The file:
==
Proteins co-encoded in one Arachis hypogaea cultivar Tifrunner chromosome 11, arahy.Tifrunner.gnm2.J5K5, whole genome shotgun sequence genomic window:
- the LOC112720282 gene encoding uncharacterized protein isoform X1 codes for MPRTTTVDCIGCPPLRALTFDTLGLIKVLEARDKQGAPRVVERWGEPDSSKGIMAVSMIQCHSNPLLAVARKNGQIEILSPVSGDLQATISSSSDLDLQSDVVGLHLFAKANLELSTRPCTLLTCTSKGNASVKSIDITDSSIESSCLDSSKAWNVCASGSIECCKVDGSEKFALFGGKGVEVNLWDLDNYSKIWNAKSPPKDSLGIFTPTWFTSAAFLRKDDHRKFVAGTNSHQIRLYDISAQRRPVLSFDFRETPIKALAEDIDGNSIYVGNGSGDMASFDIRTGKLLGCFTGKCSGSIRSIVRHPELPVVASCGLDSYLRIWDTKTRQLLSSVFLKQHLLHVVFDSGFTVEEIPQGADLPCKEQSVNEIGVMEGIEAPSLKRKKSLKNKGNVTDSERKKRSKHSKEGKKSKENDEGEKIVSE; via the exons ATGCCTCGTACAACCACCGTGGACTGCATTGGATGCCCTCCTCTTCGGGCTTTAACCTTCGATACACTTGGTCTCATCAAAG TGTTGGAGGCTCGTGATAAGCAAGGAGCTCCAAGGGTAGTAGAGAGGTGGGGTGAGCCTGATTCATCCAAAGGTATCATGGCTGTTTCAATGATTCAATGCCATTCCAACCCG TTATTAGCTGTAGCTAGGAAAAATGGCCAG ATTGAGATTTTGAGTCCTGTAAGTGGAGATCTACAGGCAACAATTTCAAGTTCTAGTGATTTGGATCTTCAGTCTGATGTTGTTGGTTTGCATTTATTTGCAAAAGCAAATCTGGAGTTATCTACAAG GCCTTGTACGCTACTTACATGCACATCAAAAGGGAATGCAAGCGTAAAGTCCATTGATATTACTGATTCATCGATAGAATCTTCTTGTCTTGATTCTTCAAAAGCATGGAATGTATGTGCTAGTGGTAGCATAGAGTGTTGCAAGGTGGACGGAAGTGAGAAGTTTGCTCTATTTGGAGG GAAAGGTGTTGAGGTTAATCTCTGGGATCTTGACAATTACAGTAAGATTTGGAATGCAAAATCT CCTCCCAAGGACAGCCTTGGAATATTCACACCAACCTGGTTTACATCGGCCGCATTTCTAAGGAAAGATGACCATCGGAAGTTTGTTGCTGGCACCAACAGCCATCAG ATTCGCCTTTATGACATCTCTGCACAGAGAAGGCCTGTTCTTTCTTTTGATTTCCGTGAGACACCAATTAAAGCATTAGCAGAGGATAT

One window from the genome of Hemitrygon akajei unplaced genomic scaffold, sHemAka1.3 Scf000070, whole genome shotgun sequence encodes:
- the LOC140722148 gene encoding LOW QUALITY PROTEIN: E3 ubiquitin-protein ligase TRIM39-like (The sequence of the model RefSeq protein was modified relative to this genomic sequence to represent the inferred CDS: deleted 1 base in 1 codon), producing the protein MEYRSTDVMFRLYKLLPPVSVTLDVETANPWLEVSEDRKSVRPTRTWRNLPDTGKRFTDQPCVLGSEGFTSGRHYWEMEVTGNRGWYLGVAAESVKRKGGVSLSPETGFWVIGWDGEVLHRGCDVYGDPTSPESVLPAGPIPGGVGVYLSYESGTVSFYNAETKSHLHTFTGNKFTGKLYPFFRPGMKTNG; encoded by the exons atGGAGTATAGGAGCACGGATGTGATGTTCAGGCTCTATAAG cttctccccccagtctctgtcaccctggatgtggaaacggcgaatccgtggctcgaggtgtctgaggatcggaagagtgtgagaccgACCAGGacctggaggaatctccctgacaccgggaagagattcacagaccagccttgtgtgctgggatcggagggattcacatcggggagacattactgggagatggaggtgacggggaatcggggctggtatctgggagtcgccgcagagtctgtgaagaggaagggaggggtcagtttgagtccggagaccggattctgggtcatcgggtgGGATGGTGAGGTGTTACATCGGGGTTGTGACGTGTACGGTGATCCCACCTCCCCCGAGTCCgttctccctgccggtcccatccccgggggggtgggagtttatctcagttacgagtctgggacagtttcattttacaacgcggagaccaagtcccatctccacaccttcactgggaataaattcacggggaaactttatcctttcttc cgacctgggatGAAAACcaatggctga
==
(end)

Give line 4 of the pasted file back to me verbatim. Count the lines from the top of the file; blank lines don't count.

- the LOC140722148 gene encoding LOW QUALITY PROTEIN: E3 ubiquitin-protein ligase TRIM39-like (The sequence of the model RefSeq protein was modified relative to this genomic sequence to represent the inferred CDS: deleted 1 base in 1 codon), producing the protein MEYRSTDVMFRLYKLLPPVSVTLDVETANPWLEVSEDRKSVRPTRTWRNLPDTGKRFTDQPCVLGSEGFTSGRHYWEMEVTGNRGWYLGVAAESVKRKGGVSLSPETGFWVIGWDGEVLHRGCDVYGDPTSPESVLPAGPIPGGVGVYLSYESGTVSFYNAETKSHLHTFTGNKFTGKLYPFFRPGMKTNG; encoded by the exons atGGAGTATAGGAGCACGGATGTGATGTTCAGGCTCTATAAG cttctccccccagtctctgtcaccctggatgtggaaacggcgaatccgtggctcgaggtgtctgaggatcggaagagtgtgagaccgACCAGGacctggaggaatctccctgacaccgggaagagattcacagaccagccttgtgtgctgggatcggagggattcacatcggggagacattactgggagatggaggtgacggggaatcggggctggtatctgggagtcgccgcagagtctgtgaagaggaagggaggggtcagtttgagtccggagaccggattctgggtcatcgggtgGGATGGTGAGGTGTTACATCGGGGTTGTGACGTGTACGGTGATCCCACCTCCCCCGAGTCCgttctccctgccggtcccatccccgggggggtgggagtttatctcagttacgagtctgggacagtttcattttacaacgcggagaccaagtcccatctccacaccttcactgggaataaattcacggggaaactttatcctttcttc cgacctgggatGAAAACcaatggctga